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The best possible video look


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#1 robin pront

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Posted 24 March 2008 - 06:39 PM

I was thinkin on shooting my next short on super16 but I'll probably go with video anyway. I'm a director, not a cinematographer, so I have no idea which camera and lenses I should rent. My first thought is going for a digibeta, a pro35adaptator and some 35mm lenses. Good choice? I guess color grading in post will do its part but as far as video goes, this should come close to film?
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#2 Michael Nash

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Posted 24 March 2008 - 08:02 PM

I don't mean any offense, but this question is about as broad as asking "what kind of car should I buy?" There are dozens of variables for your situation.

I'm sure you're asking this for your own education, but the obvious answer is, "get a DP who knows how to shoot well." A good DP will help you weed through the variables and save you a lot of grief. Asking here is a start, but there are many, many variables particular to your own production that you'll have to work out one-on-one with your DP.

But as a matter of approach, start from both ends and work your way toward the middle. What's your finished poduct supposed to be, and what do you want it to look like? Then, how much money do you have to spend? Those two ends of the equation will narrow down your search.

If you don't want to shoot film, then your options are basically professional HD or SD, and then prosumer HD or SD. Dozens of choices right there. In the hands of a good DP at least, you tend to get the quality you pay for.

I'm going to get on my soapbax yet again though, and try to dispel this rumor that a 35mm adapter is necessary to get good quality images. These adapters are tool made for a specific purpose, which is to allow shallow depth of field on camera systems otherwise incapable of it -- namely 1/3" chip prosumer cameras. The tradeoff is that they eat light, soften the overall image, and add cumbersome mechanics/ergonomics to the physical rig. You handicap the performance of the camera for the sake of shallow depth of field. When you need it, they're great and can produce some lovely images. But if you don't really need it, they simply make your life difficult. Use the right tool for the job.

A professional 2/3" chip camera has essentially the same depth of field characterstics as super 16mm. So if super16 is adequate for your short film, you don't need an adapter on a digibeta or 2/3" HD camera to get similar optical characteristics. Get some good HD glass instead.

As for the "look," that's between you and your DP. There's no one right or wrong way to go about it, just realize that video has less room for manipulation in post than film does. So it's more important to get it right in camera. But again, your DP should know this.

Also consider the post production for your film. There are dozens of recording formats and digital compression schemes to deal with, so you'll have to work out what hardware and software issues you can deal with. These days, you might find it easier to rent a professional HD camera that records to solid state cards than it it may be to go the digibeta/deck route.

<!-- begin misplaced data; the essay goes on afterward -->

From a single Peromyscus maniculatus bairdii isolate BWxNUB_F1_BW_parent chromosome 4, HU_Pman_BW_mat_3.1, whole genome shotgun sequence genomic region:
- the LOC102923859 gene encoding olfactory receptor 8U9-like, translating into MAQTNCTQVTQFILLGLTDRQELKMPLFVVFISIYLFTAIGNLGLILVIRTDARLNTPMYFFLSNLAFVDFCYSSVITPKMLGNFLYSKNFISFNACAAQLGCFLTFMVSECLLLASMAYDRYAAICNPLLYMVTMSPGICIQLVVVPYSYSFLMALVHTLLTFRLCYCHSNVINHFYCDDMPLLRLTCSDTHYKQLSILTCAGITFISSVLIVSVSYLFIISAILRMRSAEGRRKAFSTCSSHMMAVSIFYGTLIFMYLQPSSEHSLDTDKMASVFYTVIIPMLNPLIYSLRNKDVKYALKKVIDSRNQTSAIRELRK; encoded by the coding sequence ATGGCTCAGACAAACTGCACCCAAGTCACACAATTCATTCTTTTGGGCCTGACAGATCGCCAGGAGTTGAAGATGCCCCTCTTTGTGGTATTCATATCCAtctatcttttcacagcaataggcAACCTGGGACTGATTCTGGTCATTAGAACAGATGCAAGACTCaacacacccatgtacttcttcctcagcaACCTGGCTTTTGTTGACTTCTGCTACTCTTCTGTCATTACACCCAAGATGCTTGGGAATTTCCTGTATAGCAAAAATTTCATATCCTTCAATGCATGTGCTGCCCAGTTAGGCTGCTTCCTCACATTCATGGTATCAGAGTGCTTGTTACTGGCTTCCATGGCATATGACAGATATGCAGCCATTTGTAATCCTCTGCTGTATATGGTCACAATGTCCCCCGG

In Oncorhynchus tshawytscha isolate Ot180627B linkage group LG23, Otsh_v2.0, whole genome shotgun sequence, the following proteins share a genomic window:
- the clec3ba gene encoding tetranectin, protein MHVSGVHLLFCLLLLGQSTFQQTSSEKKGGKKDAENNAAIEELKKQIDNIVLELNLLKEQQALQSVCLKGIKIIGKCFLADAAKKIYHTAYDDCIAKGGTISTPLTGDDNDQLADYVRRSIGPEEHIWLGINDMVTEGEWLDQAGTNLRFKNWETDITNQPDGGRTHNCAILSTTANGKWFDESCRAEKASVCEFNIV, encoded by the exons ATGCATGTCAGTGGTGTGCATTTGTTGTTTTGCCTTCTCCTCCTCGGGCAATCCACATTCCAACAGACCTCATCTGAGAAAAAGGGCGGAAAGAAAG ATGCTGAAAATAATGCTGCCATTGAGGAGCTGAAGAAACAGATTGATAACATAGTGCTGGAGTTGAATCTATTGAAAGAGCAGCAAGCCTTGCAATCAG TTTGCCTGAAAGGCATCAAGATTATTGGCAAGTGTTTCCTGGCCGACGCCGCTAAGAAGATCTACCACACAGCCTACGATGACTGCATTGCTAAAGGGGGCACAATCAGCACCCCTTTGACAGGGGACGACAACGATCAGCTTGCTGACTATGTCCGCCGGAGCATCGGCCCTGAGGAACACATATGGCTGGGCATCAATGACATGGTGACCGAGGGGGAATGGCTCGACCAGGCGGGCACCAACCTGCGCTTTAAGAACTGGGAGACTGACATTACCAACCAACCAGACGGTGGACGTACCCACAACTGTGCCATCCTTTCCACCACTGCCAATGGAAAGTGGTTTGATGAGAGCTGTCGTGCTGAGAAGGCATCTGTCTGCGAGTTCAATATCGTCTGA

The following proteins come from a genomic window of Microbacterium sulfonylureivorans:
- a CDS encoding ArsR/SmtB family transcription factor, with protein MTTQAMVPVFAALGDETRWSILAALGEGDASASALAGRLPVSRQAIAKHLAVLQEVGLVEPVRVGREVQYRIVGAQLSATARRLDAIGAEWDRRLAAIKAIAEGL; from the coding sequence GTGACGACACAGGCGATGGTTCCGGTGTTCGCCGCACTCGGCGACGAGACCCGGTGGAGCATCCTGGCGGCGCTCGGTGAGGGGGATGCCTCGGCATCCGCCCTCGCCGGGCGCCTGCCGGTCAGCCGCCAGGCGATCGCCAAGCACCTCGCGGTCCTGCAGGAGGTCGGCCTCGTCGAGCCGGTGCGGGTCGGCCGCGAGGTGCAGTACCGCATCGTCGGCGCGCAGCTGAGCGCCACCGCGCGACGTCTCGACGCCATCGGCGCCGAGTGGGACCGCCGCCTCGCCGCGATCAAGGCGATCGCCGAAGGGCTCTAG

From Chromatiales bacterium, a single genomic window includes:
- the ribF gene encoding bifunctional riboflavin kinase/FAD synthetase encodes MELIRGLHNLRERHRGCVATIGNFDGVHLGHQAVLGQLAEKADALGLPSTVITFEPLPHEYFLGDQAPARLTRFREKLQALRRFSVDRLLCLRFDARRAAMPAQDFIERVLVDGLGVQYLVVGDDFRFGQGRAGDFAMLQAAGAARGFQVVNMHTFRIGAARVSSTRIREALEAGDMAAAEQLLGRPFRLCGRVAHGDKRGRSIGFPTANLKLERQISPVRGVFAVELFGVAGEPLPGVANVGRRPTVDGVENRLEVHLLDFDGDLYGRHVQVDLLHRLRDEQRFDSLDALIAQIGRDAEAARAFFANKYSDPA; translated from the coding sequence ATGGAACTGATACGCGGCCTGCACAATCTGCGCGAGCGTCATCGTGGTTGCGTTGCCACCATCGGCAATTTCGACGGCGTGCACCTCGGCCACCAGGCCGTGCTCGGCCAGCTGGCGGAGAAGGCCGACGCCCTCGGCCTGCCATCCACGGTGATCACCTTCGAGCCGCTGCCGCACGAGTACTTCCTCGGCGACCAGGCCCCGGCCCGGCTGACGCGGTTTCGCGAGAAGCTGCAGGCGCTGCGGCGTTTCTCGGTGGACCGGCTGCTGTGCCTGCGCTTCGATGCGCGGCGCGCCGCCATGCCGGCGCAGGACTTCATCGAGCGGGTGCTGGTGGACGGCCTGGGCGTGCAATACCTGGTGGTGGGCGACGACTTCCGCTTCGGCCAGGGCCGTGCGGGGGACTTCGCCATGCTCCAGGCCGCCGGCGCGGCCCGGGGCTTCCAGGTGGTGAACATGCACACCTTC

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#3 Daniel Smith

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Posted 25 March 2008 - 04:32 PM

If you have the ability to record HD-SDI:

HDX900, Pro35 and cooke primes along with the autoknee function (increasing the dynamic range, giving a more filmic look)

If not, HVX200, red rock and cooke primes.


I mean.. woah:

Edited by Daniel Ashley-Smith, 25 March 2008 - 04:34 PM.

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#4 Brian Drysdale

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Posted 25 March 2008 - 05:52 PM

Assuming you're not shooting on HD, a progressive frame camera will help. The DVW 970 is good, as is the Panasonic SDX900 or even the DRS450. Your DP can set up the camera for your production using the menus. You can use a wide aperture on your zoom or even Zeiss Digiprimes (using the money saved on renting the Pro 35 and 35mm primes) wide open to reduce the depth of field.

The 35mm adapters are only a part of a filmic look and I wouldn't get too excited by it. I suspect part of the effect is the pro mist filter effect of the ground glass.

I've seen a Pro 35 on a digi beta DVW790 and the progressive frame SDX900 with a 2/3" zoom looks more filmic.
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#5 robin pront

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Posted 26 March 2008 - 12:31 PM

I know it was a pretty vague question but I guess i'm just looking for a look that resembles super16 the most. I liked the look of Lonesome Jim, which was shot in video on a Panasonic. Thanks for your answers
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#6 Jon Rosenbloom

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Posted 26 March 2008 - 02:59 PM

"Resembles super-16"?? Define "resembles." 2/3" chip gives the same depth of field as s16mm. SD with some serious post-work can look very "filmic." HD can give you a very smooth, rich image. Panasonic has some great gamma curve settings in their cameras, so there's rarely an issue with dynamic range. But, video is still always in danger of shouting "Video" at you, especially at wider focal lengths. Also, as good as HD is, it still doesn't quite have the "solidity" of film. A broad statement to be sure ...
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